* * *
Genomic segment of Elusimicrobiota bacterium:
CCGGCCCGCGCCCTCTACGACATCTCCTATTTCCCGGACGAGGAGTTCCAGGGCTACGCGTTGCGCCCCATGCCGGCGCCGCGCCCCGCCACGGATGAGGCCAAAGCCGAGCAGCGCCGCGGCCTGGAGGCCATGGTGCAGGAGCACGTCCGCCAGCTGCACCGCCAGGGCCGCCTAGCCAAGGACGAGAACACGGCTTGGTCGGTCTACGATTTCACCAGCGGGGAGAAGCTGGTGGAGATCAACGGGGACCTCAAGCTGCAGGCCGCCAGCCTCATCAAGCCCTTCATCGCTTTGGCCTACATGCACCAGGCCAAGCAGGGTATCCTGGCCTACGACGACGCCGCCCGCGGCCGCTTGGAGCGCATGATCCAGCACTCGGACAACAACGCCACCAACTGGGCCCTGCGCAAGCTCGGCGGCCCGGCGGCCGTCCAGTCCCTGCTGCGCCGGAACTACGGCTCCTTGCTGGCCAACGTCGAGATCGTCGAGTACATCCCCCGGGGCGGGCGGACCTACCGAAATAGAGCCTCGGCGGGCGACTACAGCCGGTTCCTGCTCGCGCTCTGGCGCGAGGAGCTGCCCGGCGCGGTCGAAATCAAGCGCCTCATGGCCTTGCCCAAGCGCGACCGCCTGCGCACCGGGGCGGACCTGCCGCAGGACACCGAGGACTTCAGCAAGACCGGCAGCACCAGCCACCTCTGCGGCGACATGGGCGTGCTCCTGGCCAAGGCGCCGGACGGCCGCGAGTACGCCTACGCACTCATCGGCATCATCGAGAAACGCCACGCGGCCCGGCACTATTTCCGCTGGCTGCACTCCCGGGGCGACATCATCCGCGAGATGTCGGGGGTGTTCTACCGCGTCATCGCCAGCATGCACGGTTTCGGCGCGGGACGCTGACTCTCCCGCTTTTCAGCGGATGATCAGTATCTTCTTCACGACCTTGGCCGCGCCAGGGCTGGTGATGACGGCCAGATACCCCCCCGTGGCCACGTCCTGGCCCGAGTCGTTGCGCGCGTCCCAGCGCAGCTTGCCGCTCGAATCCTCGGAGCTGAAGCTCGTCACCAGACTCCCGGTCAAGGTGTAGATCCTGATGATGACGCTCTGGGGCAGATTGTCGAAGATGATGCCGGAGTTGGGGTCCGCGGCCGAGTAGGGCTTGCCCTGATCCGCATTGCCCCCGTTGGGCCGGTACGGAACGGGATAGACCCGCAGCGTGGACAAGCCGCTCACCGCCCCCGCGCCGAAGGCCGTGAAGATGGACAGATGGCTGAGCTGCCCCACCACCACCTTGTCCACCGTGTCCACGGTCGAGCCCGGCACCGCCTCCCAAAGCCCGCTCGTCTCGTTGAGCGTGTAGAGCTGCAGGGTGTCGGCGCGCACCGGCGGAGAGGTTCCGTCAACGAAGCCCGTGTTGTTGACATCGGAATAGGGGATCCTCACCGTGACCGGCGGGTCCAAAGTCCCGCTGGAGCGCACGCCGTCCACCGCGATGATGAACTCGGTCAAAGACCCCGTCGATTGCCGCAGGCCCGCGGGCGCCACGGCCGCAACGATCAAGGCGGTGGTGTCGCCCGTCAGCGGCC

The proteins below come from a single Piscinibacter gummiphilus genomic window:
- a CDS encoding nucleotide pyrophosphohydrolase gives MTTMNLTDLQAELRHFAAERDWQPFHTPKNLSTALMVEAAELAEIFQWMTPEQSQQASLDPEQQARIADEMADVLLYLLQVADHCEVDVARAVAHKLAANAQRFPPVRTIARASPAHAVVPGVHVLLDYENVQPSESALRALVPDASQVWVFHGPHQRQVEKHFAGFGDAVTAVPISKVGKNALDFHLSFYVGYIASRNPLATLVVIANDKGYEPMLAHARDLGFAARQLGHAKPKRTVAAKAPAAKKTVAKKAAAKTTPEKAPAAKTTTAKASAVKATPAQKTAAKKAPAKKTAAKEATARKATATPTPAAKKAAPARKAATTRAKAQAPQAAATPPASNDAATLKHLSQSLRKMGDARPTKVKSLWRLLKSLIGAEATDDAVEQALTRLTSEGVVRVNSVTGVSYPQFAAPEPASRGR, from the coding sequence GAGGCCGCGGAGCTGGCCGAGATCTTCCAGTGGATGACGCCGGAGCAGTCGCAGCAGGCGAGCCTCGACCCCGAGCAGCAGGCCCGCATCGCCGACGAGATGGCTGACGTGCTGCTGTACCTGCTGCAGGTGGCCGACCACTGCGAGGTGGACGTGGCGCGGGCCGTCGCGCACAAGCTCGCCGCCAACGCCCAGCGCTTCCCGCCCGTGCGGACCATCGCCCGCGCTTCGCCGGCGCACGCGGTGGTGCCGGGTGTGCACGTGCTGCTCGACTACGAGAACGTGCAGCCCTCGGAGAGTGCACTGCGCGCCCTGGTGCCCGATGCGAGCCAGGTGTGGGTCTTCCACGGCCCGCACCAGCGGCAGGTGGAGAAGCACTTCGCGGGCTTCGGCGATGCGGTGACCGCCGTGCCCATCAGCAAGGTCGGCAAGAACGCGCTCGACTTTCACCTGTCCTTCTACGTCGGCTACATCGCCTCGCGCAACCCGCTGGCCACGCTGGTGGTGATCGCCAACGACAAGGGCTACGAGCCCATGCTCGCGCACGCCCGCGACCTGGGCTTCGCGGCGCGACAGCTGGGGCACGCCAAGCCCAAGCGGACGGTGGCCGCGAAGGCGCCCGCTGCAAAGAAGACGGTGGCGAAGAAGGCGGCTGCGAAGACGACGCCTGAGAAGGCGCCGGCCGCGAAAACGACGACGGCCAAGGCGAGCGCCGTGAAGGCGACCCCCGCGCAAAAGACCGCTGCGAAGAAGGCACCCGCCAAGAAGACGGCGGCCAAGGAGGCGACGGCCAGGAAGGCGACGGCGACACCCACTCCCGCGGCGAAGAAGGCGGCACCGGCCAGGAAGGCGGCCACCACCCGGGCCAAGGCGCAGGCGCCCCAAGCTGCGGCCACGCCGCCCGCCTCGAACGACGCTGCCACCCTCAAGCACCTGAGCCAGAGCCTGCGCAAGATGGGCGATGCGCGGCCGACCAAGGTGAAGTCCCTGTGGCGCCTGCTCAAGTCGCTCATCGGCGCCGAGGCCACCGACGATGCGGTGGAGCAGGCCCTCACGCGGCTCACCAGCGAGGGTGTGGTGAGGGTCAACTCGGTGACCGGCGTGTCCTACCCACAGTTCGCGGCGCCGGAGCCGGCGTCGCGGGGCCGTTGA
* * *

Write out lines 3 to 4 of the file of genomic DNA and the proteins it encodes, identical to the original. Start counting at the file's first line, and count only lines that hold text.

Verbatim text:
The proteins below come from a single Piscinibacter gummiphilus genomic window:
- a CDS encoding nucleotide pyrophosphohydrolase gives MTTMNLTDLQAELRHFAAERDWQPFHTPKNLSTALMVEAAELAEIFQWMTPEQSQQASLDPEQQARIADEMADVLLYLLQVADHCEVDVARAVAHKLAANAQRFPPVRTIARASPAHAVVPGVHVLLDYENVQPSESALRALVPDASQVWVFHGPHQRQVEKHFAGFGDAVTAVPISKVGKNALDFHLSFYVGYIASRNPLATLVVIANDKGYEPMLAHARDLGFAARQLGHAKPKRTVAAKAPAAKKTVAKKAAAKTTPEKAPAAKTTTAKASAVKATPAQKTAAKKAPAKKTAAKEATARKATATPTPAAKKAAPARKAATTRAKAQAPQAAATPPASNDAATLKHLSQSLRKMGDARPTKVKSLWRLLKSLIGAEATDDAVEQALTRLTSEGVVRVNSVTGVSYPQFAAPEPASRGR, from the coding sequence GAGGCCGCGGAGCTGGCCGAGATCTTCCAGTGGATGACGCCGGAGCAGTCGCAGCAGGCGAGCCTCGACCCCGAGCAGCAGGCCCGCATCGCCGACGAGATGGCTGACGTGCTGCTGTACCTGCTGCAGGTGGCCGACCACTGCGAGGTGGACGTGGCGCGGGCCGTCGCGCACAAGCTCGCCGCCAACGCCCAGCGCTTCCCGCCCGTGCGGACCATCGCCCGCGCTTCGCCGGCGCACGCGGTGGTGCCGGGTGTGCACGTGCTGCTCGACTACGAGAACGTGCAGCCCTCGGAGAGTGCACTGCGCGCCCTGGTGCCCGATGCGAGCCAGGTGTGGGTCTTCCACGGCCCGCACCAGCGGCAGGTGGAGAAGCACTTCGCGGGCTTCGGCGATGCGGTGACCGCCGTGCCCATCAGCAAGGTCGGCAAGAACGCGCTCGACTTTCACCTGTCCTTCTACGTCGGCTACATCGCCTCGCGCAACCCGCTGGCCACGCTGGTGGTGATCGCCAACGACAAGGGCTACGAGCCCATGCTCGCGCACGCCCGCGACCTGGGCTTCGCGGCGCGACAGCTGGGGCACGCCAAGCCCAAGCGGACGGTGGCCGCGAAGGCGCCCGCTGCAAAGAAGACGGTGGCGAAGAAGGCGGCTGCGAAGACGACGCCTGAGAAGGCGCCGGCCGCGAAAACGACGACGGCCAAGGCGAGCGCCGTGAAGGCGACCCCCGCGCAAAAGACCGCTGCGAAGAAGGCACCCGCCAAGAAGACGGCGGCCAAGGAGGCGACGGCCAGGAAGGCGACGGCGACACCCACTCCCGCGGCGAAGAAGGCGGCACCGGCCAGGAAGGCGGCCACCACCCGGGCCAAGGCGCAGGCGCCCCAAGCTGCGGCCACGCCGCCCGCCTCGAACGACGCTGCCACCCTCAAGCACCTGAGCCAGAGCCTGCGCAAGATGGGCGATGCGCGGCCGACCAAGGTGAAGTCCCTGTGGCGCCTGCTCAAGTCGCTCATCGGCGCCGAGGCCACCGACGATGCGGTGGAGCAGGCCCTCACGCGGCTCACCAGCGAGGGTGTGGTGAGGGTCAACTCGGTGACCGGCGTGTCCTACCCACAGTTCGCGGCGCCGGAGCCGGCGTCGCGGGGCCGTTGA